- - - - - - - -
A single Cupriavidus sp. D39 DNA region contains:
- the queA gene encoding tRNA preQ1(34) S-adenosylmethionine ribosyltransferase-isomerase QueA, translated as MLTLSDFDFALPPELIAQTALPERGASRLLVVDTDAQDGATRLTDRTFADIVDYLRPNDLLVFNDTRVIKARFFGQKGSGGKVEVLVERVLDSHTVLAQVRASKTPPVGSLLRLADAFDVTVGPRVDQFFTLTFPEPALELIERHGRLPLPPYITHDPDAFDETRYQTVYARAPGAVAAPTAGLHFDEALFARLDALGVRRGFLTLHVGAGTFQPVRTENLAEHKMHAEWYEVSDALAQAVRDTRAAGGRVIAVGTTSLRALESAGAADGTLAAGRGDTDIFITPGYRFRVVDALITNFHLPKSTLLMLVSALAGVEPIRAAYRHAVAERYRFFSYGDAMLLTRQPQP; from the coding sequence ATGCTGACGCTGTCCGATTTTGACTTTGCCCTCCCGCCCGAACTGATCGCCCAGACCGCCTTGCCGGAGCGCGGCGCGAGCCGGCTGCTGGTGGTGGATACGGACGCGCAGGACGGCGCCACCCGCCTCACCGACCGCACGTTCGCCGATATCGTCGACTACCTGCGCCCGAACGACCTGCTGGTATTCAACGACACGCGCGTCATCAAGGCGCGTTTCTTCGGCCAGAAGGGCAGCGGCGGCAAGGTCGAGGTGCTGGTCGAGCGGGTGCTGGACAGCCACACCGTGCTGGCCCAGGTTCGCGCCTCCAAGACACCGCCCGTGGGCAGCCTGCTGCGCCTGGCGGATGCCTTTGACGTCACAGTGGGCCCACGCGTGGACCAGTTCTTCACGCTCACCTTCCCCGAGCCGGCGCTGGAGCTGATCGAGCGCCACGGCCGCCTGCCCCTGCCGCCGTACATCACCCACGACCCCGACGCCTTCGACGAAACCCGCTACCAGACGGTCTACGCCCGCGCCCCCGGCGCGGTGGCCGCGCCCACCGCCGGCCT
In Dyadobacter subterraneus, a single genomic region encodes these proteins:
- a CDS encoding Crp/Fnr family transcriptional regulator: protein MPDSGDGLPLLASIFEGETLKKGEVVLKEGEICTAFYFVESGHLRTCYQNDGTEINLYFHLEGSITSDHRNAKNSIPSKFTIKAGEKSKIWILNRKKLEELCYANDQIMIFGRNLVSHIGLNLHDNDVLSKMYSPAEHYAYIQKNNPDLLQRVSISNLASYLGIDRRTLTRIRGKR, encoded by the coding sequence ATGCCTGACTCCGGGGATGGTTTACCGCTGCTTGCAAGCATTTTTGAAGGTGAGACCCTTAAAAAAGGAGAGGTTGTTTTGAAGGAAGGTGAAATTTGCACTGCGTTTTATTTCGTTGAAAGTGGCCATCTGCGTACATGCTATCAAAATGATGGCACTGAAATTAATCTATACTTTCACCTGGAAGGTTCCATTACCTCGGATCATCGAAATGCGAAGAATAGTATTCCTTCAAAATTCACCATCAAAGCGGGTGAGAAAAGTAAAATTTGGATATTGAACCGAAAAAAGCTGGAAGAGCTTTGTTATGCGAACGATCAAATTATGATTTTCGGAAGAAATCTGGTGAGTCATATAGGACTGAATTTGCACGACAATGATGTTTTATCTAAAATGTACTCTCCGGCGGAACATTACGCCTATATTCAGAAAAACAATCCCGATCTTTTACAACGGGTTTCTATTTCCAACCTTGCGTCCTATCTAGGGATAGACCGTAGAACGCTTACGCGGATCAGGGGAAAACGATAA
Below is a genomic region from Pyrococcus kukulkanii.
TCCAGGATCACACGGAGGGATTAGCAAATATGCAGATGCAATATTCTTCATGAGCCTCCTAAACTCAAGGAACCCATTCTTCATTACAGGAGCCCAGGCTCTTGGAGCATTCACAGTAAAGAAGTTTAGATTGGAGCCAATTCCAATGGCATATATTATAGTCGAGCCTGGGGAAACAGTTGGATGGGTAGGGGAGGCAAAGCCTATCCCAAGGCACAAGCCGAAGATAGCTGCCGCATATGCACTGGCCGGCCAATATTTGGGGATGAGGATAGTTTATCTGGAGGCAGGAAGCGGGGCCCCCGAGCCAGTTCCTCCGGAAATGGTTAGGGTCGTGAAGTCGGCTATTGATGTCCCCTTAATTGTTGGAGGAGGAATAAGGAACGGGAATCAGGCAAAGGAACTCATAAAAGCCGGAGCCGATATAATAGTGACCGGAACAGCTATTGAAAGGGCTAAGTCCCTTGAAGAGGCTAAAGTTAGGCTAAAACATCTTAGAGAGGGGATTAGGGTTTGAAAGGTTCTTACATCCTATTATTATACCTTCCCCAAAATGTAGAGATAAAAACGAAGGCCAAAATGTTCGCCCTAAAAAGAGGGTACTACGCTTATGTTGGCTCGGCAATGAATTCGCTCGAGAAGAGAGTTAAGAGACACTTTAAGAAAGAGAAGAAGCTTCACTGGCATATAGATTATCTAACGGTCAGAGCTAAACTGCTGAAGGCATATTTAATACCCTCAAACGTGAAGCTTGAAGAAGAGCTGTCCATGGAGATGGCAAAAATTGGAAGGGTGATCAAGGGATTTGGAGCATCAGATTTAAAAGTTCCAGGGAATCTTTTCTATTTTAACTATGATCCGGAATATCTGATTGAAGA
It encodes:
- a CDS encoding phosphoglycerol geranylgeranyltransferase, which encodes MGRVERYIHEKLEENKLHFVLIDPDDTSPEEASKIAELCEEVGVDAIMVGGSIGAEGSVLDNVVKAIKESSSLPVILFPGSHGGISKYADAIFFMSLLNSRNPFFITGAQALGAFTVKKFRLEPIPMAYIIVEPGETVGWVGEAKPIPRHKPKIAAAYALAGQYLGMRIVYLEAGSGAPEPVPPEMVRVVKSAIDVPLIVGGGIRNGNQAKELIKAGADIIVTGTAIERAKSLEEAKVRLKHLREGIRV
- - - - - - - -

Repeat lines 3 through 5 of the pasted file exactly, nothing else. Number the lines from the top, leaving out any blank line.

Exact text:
In Dyadobacter subterraneus, a single genomic region encodes these proteins:
- a CDS encoding Crp/Fnr family transcriptional regulator: protein MPDSGDGLPLLASIFEGETLKKGEVVLKEGEICTAFYFVESGHLRTCYQNDGTEINLYFHLEGSITSDHRNAKNSIPSKFTIKAGEKSKIWILNRKKLEELCYANDQIMIFGRNLVSHIGLNLHDNDVLSKMYSPAEHYAYIQKNNPDLLQRVSISNLASYLGIDRRTLTRIRGKR, encoded by the coding sequence ATGCCTGACTCCGGGGATGGTTTACCGCTGCTTGCAAGCATTTTTGAAGGTGAGACCCTTAAAAAAGGAGAGGTTGTTTTGAAGGAAGGTGAAATTTGCACTGCGTTTTATTTCGTTGAAAGTGGCCATCTGCGTACATGCTATCAAAATGATGGCACTGAAATTAATCTATACTTTCACCTGGAAGGTTCCATTACCTCGGATCATCGAAATGCGAAGAATAGTATTCCTTCAAAATTCACCATCAAAGCGGGTGAGAAAAGTAAAATTTGGATATTGAACCGAAAAAAGCTGGAAGAGCTTTGTTATGCGAACGATCAAATTATGATTTTCGGAAGAAATCTGGTGAGTCATATAGGACTGAATTTGCACGACAATGATGTTTTATCTAAAATGTACTCTCCGGCGGAACATTACGCCTATATTCAGAAAAACAATCCCGATCTTTTACAACGGGTTTCTATTTCCAACCTTGCGTCCTATCTAGGGATAGACCGTAGAACGCTTACGCGGATCAGGGGAAAACGATAA
Below is a genomic region from Pyrococcus kukulkanii.